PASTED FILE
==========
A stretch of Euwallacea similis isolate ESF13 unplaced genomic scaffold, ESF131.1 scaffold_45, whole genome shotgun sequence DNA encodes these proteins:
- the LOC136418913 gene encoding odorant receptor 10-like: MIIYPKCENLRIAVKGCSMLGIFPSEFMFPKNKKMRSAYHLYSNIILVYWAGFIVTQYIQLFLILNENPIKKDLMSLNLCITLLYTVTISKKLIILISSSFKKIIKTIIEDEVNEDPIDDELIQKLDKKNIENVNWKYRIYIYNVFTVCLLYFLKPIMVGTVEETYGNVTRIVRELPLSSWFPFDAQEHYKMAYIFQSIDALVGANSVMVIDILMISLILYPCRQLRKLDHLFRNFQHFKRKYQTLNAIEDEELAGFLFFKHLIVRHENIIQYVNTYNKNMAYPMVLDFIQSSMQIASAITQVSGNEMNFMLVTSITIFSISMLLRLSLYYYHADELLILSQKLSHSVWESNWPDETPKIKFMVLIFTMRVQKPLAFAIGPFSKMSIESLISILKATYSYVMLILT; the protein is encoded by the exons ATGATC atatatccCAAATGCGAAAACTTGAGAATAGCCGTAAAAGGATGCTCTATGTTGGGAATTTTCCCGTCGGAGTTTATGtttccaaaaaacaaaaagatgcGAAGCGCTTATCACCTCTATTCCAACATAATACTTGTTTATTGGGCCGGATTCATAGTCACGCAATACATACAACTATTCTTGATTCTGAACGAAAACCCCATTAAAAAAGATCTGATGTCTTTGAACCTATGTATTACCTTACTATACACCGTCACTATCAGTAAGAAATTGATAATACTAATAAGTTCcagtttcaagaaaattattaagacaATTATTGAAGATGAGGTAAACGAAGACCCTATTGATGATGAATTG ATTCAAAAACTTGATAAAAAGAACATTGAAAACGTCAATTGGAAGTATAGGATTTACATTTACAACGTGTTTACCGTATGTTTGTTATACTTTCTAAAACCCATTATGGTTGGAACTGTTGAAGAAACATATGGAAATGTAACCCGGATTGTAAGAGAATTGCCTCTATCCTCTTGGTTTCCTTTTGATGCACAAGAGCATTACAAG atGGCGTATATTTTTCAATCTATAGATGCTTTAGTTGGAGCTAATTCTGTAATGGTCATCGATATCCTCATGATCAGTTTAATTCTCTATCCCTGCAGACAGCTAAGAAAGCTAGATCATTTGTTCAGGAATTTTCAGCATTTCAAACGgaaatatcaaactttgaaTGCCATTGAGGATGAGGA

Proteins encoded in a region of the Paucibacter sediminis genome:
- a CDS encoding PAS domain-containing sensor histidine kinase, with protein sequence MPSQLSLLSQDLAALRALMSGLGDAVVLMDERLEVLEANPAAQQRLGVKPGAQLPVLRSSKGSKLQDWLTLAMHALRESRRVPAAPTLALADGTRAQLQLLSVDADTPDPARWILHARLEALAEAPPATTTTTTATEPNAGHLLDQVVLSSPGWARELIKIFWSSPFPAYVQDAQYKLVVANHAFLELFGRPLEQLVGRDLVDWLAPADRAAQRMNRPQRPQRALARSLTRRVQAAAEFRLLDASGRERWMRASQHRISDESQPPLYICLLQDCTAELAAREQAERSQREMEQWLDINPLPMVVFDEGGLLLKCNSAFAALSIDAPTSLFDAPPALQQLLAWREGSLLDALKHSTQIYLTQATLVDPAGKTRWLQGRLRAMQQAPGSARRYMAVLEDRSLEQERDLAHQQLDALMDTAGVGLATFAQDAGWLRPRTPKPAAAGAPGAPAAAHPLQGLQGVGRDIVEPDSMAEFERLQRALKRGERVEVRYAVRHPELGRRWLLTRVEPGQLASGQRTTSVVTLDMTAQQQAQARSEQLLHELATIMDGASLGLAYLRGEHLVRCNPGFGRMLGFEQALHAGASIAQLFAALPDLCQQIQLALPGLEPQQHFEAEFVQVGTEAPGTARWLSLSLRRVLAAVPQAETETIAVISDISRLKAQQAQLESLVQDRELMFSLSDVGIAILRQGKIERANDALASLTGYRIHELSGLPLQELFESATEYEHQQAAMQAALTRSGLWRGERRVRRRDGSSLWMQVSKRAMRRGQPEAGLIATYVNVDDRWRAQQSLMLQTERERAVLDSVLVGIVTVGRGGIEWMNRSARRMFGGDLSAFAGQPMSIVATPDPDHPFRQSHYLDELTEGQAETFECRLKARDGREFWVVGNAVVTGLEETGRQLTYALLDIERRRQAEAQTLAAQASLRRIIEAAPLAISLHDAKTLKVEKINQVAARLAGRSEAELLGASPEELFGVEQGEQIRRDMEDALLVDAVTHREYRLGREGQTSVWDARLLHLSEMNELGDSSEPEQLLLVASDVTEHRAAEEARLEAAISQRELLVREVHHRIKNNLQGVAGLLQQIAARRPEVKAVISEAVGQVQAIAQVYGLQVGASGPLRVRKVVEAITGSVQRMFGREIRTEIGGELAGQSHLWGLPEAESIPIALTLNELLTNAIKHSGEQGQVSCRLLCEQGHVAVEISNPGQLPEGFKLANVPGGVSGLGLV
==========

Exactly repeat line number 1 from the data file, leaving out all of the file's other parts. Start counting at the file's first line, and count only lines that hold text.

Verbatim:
A stretch of Euwallacea similis isolate ESF13 unplaced genomic scaffold, ESF131.1 scaffold_45, whole genome shotgun sequence DNA encodes these proteins: